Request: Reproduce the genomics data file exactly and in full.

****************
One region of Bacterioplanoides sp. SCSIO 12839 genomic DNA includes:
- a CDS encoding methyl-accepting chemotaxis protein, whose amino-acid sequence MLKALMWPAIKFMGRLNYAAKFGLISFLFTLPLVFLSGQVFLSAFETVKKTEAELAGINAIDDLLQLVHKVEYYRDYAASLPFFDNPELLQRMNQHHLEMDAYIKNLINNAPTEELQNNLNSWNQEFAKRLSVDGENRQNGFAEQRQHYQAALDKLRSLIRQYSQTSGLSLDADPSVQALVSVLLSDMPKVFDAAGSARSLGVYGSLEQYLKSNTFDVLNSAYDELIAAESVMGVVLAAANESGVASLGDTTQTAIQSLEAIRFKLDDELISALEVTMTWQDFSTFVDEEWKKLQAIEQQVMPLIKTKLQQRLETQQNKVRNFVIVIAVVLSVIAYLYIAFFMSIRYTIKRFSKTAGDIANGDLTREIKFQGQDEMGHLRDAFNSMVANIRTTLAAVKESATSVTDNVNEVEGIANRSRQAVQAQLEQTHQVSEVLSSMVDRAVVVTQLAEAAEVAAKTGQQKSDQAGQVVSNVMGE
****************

One region of Bacterioplanoides sp. SCSIO 12839 genomic DNA includes:
- a CDS encoding methyl-accepting chemotaxis protein, whose amino-acid sequence MLKALMWPAIKFMGRLNYAAKFGLISFLFTLPLVFLSGQVFLSAFETVKKTEAELAGINAIDDLLQLVHKVEYYRDYAASLPFFDNPELLQRMNQHHLEMDAYIKNLINNAPTEELQNNLNSWNQEFAKRLSVDGENRQNGFAEQRQHYQAALDKLRSLIRQYSQTSGLSLDADPSVQALVSVLLSDMPKVFDAAGSARSLGVYGSLEQYLKSNTFDVLNSAYDELIAAESVMGVVLAAANESGVASLGDTTQTAIQSLEAIRFKLDDELISALEVTMTWQDFSTFVDEEWKKLQAIEQQVMPLIKTKLQQRLETQQNKVRNFVIVIAVVLSVIAYLYIAFFMSIRYTIKRFSKTAGDIANGDLTREIKFQGQDEMGHLRDAFNSMVANIRTTLAAVKESATSVTDNVNEVEGIANRSRQAVQAQLEQTHQVSEVLSSMVDRAVVVTQLAEAAEVAAKTGQQKSDQAGQVVSNVMGE